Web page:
Henschen was promoted to sous chef only a year later and went on to serve as executive chef in Leawood, Kans. for four years before relocating to open the Dallas Grille. He sources his goods locally in order to provide customers with dishes made from only the simplest, freshest ingredients. Produce is delivered from Homestead Farms and bread from Empire Baking, seven days a week. The Grille’s seafood is caught to order in Boston and flown in the very next morning.

“It’s extremely fresh and smells like nothing,” Henschen says. “The tuna in our Asian salad — which has about seven or eight ingredients — is phenomenal.”

Although he hasn’t totally finalized the Southlake menu yet, Henschen says guests can expect to see Grille favorites like tuna tacos, steak salad, cheesesteak eggrolls, roasted tomato flatbread and coconut cream pie, plus weekend brunch fare like red velvet Belgian waffles and the crabcake benedict.

“We call it Fun Day Sunday,” he says. “I think it’s a good time for people to be relaxed and casual and have a little cocktail with their family and friends.”


A place for everyone

The future Southlake Del Frisco’s Grille location will boast another member of the DFRG family who knows what it’s like to work your way up. In 2002, future Southlake General Manager Sabrina Scully began her career as a bartender at a Sullivan’s in Louisiana (where Mednansky served as her regional manager) before being promoted to assistant manager and then general manager.

“I think it’s invaluable as the boss to remember what it’s like to be an hourly employee,” she says. “We’re all a team. If one person isn’t doing well, then the team won’t function properly. After 11 years with the company, I couldn’t imagine working anywhere else.”

When complete, the contemporary two-story Southlake Grille will comprise 8,000 square feet and feature expansive upstairs and downstairs outdoor patios, a first-floor fireplace and a variation of the Grille’s signature wine wall offering between 300 to 500 selections.

“They are all different throughout the country — when you go to each location, you get a little bit of that city’s feel,” she says. “In Southlake, I believe there is going to be a pretty great wine wall that you can actually walk underneath.”

The Grille’s craveable menu, inviting bar and upbeat atmosphere attract a wide variety of customers, from guests celebrating 40th anniversaries to those hosting 21st birthday bashes. Whether dressed in jeans and cowboy boots or a cocktail dress, guests will feel comfortable in the restaurant’s casual, sophisticated space.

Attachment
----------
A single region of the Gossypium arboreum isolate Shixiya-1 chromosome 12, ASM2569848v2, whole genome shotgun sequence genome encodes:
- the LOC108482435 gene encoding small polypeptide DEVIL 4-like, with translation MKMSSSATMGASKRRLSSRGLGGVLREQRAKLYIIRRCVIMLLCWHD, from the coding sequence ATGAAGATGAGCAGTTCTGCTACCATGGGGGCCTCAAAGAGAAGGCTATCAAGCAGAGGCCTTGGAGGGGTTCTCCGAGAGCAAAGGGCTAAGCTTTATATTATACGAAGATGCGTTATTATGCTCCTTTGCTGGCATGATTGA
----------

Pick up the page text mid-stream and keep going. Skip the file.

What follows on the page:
“It’s definitely a place for everyone,” Scully says. “We’ll have diners enjoying a craft beer and a burger and then others having an elegant dinner with a funky bottle of wine. It’s just got a really great neighborhood feel.”


All part of a plan

With the distinguished DFRG brand behind it, it seems obvious that Del Frisco’s Grille will succeed, especially in the town the company calls home. When DFRG went public in July 2012, it only set the stage for added future success — beginning with more than $70 million raised in gross proceeds.

“Going public gave us access to funds to fuel an aggressive growth plan that we have for all three dynamic brands,” Mednansky says. “We don’t have to worry about any financial constraints that would keep us from growing at the pace we want to grow.”

From New York City — where Grille guests can sit on the patio with a view of an ice-skating rink — to Santa Monica — where diners sit opposite a pier overlooking the the ocean — Mednansky and his group only select the best locations.

“We pick great sites,” he says. “If there’s anywhere you want to be in Southlake, you want to be in the town center. We know everything that’s done there will always be first-class, which is why we chose it.”

When he’s not enjoying a meal at a Del Frisco’s restaurant, Mednansky loves eating at Armand’s, Mi Cocina and Brio — not only because of those restaurants’ great food but also because of how well the owners and staff members treat their guests. And while Southlake undoubtedly has plenty of fantastic places to grab a bite, the new Del Frisco’s Grille offers a fun take on the American bar and grill in a modern, stylish space, serving up bold flavors, handcrafted drinks and market-fresh ingredients.

“Whether it’s lunch, dinner, happy hour or brunch, we deliver at a high level,” Mednansky says. “And the food just knocks your socks off.”